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Sugar Plum   By: (1911-1992)

Sugar Plum by Reginald Bretnor

First Page:




Illustrated by ASHMAN

[Sidenote: If not for two items, this would be a funny story the Atomic Age brought back the 1925 vogue, and inhibition is not shatter proof.]

On a clear spring evening in 2189, Charles Edward Button came home half an hour late for his supper, tossed his hat to the robot butler who came out from behind the DoItAll, and announced that he had just bought a planet.


His wife, Betty, was looking small and long suffering on a plastic reproduction of a Victorian love seat, and her cousin Aurelia, a large, handsome woman, was standing behind her protectively.

"Of course," he informed them, "it's not a big planet. But what a bargain! With real oceans, and two moons, and "

"Real estate, real estate, real estate!" Cousin Aurelia's tart voice cut him off in mid sentence. "You know what's come of every one of your investments. Call the man right now and tell him you want your money back!"

"I'm afraid it's too late." Charles avoided her eye. "I bought it up at a tax auction and well, the government never refunds."

"I thought so. A planet nobody wants. Probably all run down, with swamps and deserts, and in some dreadful, shabby district where the neighbors have squirmy tentacles, or eyes on stalks, or big, nasty beaks!"

"It isn't at all. It's in a good neighborhood only two systems away from the Inchcapes' new summer planet. A little remote, but that means more privacy." He took a catalogue out of his pocket. "'Parcel 71,'" he read. "'Sugar Plum, a Class IV planet' that means it's like Earth, only bigger 'claimed 8/12/85 by Space Captain Alexander Burgee, under Planetary Homestead Act of 2147 (amended.)' And here's his description of the place where he landed: 'Neat as a pin, fine climate, full of critters and fish, quite uninhabited.' He was lost in Deep Space, poor fellow. That's why they sold it."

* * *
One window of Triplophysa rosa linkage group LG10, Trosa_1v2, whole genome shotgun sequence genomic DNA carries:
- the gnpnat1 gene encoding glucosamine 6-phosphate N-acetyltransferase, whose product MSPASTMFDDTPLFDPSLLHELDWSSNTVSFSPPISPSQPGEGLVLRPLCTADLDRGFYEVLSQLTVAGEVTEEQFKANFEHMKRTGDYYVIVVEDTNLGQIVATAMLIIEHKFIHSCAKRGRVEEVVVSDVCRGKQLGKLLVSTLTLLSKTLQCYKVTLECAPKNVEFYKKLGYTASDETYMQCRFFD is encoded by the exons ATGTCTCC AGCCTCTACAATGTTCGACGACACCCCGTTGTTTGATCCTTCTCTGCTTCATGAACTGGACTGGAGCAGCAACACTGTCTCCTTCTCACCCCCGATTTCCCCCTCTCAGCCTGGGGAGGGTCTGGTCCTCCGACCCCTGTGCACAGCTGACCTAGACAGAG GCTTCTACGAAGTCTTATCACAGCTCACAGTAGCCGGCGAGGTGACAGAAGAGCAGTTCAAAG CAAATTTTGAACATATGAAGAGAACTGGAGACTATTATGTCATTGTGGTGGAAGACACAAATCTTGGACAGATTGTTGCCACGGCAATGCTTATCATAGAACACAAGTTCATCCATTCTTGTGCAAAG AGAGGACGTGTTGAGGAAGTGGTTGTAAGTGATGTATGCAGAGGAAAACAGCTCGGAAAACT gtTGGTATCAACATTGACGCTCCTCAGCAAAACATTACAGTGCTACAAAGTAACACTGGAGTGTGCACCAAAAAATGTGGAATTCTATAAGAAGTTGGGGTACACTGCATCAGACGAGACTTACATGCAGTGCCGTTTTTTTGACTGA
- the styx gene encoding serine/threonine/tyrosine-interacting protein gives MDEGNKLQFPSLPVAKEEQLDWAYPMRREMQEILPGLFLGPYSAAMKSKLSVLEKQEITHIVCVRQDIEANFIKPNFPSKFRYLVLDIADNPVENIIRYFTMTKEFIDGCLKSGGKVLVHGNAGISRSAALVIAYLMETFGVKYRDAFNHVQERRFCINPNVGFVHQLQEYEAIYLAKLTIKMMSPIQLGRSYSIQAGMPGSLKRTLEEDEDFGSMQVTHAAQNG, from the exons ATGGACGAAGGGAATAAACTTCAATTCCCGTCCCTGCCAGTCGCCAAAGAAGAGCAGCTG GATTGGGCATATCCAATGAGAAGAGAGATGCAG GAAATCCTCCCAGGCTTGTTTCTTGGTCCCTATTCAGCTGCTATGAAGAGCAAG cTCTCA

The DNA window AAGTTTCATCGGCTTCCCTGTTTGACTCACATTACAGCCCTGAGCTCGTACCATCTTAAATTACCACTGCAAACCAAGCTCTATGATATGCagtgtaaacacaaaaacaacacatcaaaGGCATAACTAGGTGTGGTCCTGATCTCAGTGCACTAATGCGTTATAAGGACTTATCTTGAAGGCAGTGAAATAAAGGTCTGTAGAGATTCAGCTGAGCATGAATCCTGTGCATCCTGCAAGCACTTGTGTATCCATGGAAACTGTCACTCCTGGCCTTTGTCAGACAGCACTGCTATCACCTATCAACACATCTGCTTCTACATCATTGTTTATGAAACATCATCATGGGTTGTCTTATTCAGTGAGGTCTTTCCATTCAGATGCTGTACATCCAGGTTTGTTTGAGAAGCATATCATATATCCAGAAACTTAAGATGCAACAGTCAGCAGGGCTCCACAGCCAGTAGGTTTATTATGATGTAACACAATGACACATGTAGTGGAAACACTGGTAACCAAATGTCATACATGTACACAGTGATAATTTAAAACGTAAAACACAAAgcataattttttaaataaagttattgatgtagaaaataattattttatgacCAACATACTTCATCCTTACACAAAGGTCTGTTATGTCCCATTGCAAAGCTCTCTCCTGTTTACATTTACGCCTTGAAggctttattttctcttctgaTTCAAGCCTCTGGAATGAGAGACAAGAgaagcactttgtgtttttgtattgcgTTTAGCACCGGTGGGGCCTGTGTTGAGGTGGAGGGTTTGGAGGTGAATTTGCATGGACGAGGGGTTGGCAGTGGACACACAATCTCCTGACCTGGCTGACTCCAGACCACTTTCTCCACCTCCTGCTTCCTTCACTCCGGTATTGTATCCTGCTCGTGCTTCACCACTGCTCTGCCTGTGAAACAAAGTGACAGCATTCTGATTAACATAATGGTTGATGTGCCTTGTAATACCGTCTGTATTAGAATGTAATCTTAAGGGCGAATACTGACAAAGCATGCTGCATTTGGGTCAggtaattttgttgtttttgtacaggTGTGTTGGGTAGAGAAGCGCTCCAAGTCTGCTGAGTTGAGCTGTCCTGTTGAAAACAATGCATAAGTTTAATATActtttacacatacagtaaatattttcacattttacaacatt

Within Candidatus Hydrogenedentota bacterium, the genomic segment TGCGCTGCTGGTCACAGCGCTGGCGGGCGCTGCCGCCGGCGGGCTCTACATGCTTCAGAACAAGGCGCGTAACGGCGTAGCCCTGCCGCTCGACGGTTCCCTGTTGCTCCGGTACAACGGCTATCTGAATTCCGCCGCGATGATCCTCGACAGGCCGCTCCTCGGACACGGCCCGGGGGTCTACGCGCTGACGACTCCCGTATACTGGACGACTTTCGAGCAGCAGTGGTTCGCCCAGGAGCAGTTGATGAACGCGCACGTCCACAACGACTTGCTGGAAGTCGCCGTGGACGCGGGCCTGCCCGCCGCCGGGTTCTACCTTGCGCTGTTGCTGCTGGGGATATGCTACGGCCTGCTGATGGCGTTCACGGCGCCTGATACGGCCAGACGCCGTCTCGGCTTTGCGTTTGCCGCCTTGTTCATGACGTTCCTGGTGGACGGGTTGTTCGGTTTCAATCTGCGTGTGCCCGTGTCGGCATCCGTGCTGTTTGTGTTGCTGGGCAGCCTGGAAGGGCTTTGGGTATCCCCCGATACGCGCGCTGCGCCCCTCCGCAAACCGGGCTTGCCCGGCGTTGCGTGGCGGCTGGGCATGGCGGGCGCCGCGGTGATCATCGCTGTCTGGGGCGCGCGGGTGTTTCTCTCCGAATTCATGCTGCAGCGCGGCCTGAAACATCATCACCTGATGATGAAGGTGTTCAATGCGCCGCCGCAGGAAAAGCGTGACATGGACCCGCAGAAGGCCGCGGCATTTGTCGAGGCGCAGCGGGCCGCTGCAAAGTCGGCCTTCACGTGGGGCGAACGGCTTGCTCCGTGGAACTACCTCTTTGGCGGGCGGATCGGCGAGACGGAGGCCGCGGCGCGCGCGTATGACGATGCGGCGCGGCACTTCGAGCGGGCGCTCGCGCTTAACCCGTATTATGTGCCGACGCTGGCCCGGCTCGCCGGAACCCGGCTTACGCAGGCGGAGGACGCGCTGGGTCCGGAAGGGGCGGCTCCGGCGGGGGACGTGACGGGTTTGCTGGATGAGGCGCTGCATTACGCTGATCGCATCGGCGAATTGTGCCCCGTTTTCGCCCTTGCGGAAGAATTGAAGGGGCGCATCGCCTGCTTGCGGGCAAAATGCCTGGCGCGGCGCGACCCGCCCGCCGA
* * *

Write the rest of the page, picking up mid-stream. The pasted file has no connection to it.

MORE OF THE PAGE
Betty smiled faintly. "The Inchcapes call their planet Bide A Wee. I think Sugar Plum's ever so much nicer. But but can we afford it?"

"We certainly can't!" fumed Cousin Aurelia. "We'll put it back on the market and salvage whatever we can."

"No, we won't," Charles said firmly. "And it's not just a summer resort. We're pulling up stakes to live there all year round."

Betty gasped.

Cousin Aurelia straightened up, bristling.

"I have made up my mind," Charles went on. "I have done a lot of serious thinking." He pointed at the heavily framed neo daguerreotype portraits on the walls. "Our ancestors rediscovered the only true principles, those of the great Nineteenth Century. They brought the Second Victorian Age into being. Civilization reached its peak, its full flowering. But now all is crumbling before the poisonous onslaught of modernism. We who have not been corrupted must seek out a refuge. That, Cousin, is why I bought Sugar Plum."

"Nonsense!" exclaimed Cousin Aurelia. "There may be changes everywhere else, but never in Boston."

"Ha!" Charles looked at his watch. "Solomon!" he called out.

The butler came bowing out of the DoItAll nook, where the servants stayed when they were switched off. He wore a swallowtail coat and knee breeches, and had kinky white hair. Made to order, he was Cousin Aurelia's idea.


"Yassuh, Marse Charles. Here Ah is."

"Solomon," ordered Charles, "tune in Watson Widgett."

Betty paled, uttering a polite little scream.

"Are you mad ?" cried Cousin Aurelia. "I've heard about him. I'll not have that man in my home!"

Charles squared his shoulders. "Cousin, may I remind you that I am head of this house, and that we are Victorians ? It's high time you found out what's going on. Solomon!"

"Yass uh ."

There was a click from the DoItAll, a brief flash of light and a figure appeared in their midst, a cheerful young man in loose trousers and shirt, without coat, waistcoat, cravat, or even a pair of suspenders... Continue reading book >>

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